Kevin Allison: You know, we considered the chemistry between the eleven of us very, very precious. So, half of us were acting students and half were film making students at NYU, so we adopted this “do it yourself attitude” from the beginning. When we got to MTV, we said, “No, no, no, no, no we want to be the people literally sitting there editing the sketches because we know that even 1/24th of a second might make a joke funnier depending on how it is edited. And, since we’ve be doing that stuff at school we know how to direct because we’ve been taking directing classes and making our own projects. And we know how to find the costumes and…” We wanted our hands on absolutely everything. Now the only problem was that MTV didn’t really want to pay us to do all of those jobs, but we said “Whatever. We’ll take low pay, but still be the folks that are doing the directing, the editing, the acting, the writing, everything.” That sort of organic all-in-the-family approach meant that we were kind of living and breathing the show 24/7. It really gave the show an extremely distinct sensibility. You could really feel our personalities. The kind of joking around that we would do, the inside jokes just between us, were coming out in the show. I think that to this day, people still react to that. When people see the DVDs of the show they say, “Yeah, this does have a different energy than any other sketch comedy that was being done at that time. It’s very young, and creative, and smart, and absurdist and particularly kind of American.” To this day, we’re all still very, very proud of The State.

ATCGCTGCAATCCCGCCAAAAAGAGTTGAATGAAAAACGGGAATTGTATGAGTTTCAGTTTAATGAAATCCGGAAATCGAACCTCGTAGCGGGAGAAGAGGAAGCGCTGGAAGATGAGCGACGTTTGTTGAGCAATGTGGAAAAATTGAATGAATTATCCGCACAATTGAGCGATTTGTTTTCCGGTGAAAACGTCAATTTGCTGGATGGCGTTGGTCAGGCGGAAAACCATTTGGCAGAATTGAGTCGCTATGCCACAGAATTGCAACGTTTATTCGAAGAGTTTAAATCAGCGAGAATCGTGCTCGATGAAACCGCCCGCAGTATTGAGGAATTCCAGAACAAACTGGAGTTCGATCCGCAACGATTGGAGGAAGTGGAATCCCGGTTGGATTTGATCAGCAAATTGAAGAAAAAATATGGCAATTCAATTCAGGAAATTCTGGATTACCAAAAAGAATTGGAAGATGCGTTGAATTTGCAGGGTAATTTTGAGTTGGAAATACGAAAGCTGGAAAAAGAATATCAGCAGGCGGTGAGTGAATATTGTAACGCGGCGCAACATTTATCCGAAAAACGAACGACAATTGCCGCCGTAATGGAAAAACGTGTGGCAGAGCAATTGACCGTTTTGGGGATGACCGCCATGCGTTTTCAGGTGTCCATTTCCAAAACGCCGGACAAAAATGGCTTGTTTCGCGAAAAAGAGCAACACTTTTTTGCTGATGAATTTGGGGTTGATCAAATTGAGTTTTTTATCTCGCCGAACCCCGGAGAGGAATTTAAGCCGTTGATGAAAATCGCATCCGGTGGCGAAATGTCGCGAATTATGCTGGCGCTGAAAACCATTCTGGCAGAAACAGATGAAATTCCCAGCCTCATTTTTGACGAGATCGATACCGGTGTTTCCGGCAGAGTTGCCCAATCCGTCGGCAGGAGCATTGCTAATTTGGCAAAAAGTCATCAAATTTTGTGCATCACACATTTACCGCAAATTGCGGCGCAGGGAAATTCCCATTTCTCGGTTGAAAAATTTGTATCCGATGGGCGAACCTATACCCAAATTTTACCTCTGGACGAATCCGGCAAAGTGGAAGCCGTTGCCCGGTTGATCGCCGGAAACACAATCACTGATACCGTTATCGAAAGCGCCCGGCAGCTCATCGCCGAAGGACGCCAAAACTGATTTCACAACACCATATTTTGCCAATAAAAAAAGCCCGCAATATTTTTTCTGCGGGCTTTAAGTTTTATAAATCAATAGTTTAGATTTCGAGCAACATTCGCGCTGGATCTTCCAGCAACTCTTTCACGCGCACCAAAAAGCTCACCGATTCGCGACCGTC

RJW: It’s so genuine, too. When you’re saying your inside jokes made it to the air, that’s what made it all so funny, so real.